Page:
The company model is inventive. Proof of Peach customers use their Phantom wallet to mint a “creator token” for free. This gives them access to a particular creator’s page, where users can purchase individual photos and videos at a price point decided by the sex workers.
“Let’s say someone gets my token,” explained Proof of Peach creator Joseline Kavaski in an interview with nft now. “They have access to my page where I will be posting free stuff, and they can buy NFTs that attach themselves onto that token. So, someone can flip the token that they got from me and say, look, it has all of these videos that I bought from her.”
This is meant to create a porn-NFT economy, as each user’s NFT collection will be unique to them, even if they’ve collected NFTs from the same content creator. And while the company stresses it doesn’t rely on royalties as a pillar of its business model, it does offer them to both fans and creators. If a fan resells their membership token (with all of its attached content NFTs), they receive the bulk of that sale. The creator gets 6.9 percent of that, and Proof of Peach gets 10 percent of the 6.9. Creators set the original price of the content NFTs they’re selling, of which the platform takes a 10 percent cut.
“I think sex workers aren’t fully supported in Web2. We face a lot of discrimination.”
Subscription-based platforms like OnlyFans, which grew immensely in popularity during the pandemic, take a 20 percent cut from user transactions, something that Kavaski says is another reason she migrated to Proof of Peach.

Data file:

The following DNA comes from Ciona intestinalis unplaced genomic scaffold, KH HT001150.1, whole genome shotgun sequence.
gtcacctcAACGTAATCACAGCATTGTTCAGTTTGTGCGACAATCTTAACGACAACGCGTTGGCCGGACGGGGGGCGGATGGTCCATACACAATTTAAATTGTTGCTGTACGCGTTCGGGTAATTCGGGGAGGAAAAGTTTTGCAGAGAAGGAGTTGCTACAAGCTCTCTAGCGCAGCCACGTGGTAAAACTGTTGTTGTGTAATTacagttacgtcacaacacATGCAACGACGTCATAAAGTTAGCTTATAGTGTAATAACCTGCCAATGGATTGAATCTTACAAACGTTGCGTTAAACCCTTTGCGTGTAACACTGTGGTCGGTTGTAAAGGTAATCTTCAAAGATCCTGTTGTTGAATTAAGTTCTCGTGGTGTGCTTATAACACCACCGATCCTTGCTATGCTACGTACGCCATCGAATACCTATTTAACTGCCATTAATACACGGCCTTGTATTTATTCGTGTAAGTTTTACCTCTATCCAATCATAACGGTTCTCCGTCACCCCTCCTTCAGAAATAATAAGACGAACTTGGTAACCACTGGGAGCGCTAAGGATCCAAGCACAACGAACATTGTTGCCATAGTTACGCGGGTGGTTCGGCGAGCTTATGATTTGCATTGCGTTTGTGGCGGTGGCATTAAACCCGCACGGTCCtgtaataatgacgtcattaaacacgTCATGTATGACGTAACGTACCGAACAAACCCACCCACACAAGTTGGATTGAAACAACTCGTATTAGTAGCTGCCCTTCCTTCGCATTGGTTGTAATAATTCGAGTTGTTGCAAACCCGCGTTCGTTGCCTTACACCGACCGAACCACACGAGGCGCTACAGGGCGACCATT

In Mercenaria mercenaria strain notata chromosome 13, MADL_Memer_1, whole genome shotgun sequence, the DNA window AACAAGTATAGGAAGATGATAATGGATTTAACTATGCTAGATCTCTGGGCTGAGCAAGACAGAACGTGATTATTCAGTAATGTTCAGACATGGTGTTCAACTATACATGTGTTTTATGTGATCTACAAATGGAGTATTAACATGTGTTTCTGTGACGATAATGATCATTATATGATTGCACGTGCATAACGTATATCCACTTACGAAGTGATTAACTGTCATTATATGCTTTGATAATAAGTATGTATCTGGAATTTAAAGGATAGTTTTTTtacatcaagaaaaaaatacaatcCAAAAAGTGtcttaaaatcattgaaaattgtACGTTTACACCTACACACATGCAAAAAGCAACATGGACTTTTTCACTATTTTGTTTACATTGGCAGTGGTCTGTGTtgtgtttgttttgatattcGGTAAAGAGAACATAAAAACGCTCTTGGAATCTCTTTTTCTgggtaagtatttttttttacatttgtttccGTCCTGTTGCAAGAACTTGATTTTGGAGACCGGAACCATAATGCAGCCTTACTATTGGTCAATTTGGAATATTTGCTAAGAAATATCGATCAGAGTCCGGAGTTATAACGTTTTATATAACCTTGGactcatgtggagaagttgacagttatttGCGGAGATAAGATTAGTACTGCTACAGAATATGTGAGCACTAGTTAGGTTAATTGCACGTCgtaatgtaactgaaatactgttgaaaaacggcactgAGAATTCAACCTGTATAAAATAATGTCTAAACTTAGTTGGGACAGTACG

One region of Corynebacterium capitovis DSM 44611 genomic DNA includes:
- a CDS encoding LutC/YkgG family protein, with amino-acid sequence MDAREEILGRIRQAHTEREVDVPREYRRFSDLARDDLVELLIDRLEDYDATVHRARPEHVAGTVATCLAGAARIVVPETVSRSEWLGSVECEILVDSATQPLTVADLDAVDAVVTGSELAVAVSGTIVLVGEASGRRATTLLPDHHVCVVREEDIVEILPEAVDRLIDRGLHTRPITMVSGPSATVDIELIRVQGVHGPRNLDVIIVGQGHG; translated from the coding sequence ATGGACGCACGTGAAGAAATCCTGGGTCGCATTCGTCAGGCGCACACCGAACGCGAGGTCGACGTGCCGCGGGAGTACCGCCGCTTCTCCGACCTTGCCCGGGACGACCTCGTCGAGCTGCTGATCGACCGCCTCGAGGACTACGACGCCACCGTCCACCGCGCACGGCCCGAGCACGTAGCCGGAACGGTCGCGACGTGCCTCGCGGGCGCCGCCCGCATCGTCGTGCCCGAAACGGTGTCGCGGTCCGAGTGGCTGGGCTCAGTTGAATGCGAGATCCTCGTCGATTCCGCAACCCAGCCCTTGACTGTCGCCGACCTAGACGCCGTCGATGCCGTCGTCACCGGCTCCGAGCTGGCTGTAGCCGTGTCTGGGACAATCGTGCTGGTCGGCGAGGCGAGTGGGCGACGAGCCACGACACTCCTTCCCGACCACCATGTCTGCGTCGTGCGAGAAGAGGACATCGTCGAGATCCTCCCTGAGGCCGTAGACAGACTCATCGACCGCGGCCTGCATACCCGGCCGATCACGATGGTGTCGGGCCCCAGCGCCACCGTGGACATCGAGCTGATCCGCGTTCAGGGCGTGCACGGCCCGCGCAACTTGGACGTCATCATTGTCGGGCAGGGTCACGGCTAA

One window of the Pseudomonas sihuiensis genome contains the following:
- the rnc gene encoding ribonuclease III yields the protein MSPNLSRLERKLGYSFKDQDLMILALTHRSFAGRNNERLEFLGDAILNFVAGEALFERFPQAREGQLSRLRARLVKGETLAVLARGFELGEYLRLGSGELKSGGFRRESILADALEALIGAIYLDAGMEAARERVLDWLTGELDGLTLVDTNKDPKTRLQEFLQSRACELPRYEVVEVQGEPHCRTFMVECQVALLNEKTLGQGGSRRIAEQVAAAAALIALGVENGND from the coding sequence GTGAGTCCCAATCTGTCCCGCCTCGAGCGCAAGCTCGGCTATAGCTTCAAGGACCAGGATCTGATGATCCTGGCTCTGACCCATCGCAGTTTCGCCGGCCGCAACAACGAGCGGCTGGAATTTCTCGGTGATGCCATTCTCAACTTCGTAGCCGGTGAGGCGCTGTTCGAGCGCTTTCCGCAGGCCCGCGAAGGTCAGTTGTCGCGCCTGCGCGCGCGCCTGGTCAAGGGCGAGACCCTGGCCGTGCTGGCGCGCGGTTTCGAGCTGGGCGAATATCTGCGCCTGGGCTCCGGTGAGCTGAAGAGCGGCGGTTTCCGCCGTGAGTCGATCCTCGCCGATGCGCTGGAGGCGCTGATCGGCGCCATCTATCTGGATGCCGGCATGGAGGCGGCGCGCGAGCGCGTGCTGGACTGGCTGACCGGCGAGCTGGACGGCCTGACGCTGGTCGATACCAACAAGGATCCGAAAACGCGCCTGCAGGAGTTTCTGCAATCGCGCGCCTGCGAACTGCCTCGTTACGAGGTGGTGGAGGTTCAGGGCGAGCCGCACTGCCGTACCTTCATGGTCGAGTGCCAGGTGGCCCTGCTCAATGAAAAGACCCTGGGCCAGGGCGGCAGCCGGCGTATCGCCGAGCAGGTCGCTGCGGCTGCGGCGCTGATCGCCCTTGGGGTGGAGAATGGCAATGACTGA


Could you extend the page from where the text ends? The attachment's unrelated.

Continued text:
“It’s kind of a hefty little bag [OnlyFans] has there,” Kawasaki continued. “One of the other problems with OnlyFans is that it takes several days for your money to clear. Proof of Peach is super user-friendly. You get paid in minutes.”
To ensure minors aren’t accessing adult content, the company uses Civic, a Web3 identity management tool, to age-verify their customers and content creators.
Using Web3 to break down sex stereotypes
Kavaski hopes that a healthy ecosystem of adult content thriving in the NFT space can help advance society’s slow but steady progress toward normalizing sex work (and even sex itself.)
“I think that sex workers aren’t fully supported in Web2,” Kavaski underscored. “We face a lot of discrimination and it’s hard for us to fit into the real world. But I feel like the more we show people that we’re here and we’re not bad people, the more we’re accepted. We’re not Satan. Everyone watches porn. Everyone has sex. it’s not that weird.”
“We give creators freedom and power over their own content and bodies.”
Kavaski also likens Proof of Peach’s ability to help normalize sex work to the increase in mainstream acceptance that came with OnlyFan’s rise during the pandemic. On top of that, she’s excited for the platform to help onboard adult content fans to the Web3 space.
But the most significant advantage Proof of Peach offers creators, Kavaski explained, is the freedom and independence it gives them. “We give creators freedom and power over their own content and bodies,” Kavaski said. “That’s pretty amazing. Our community is made by sex workers, so we know what sex workers need and want.”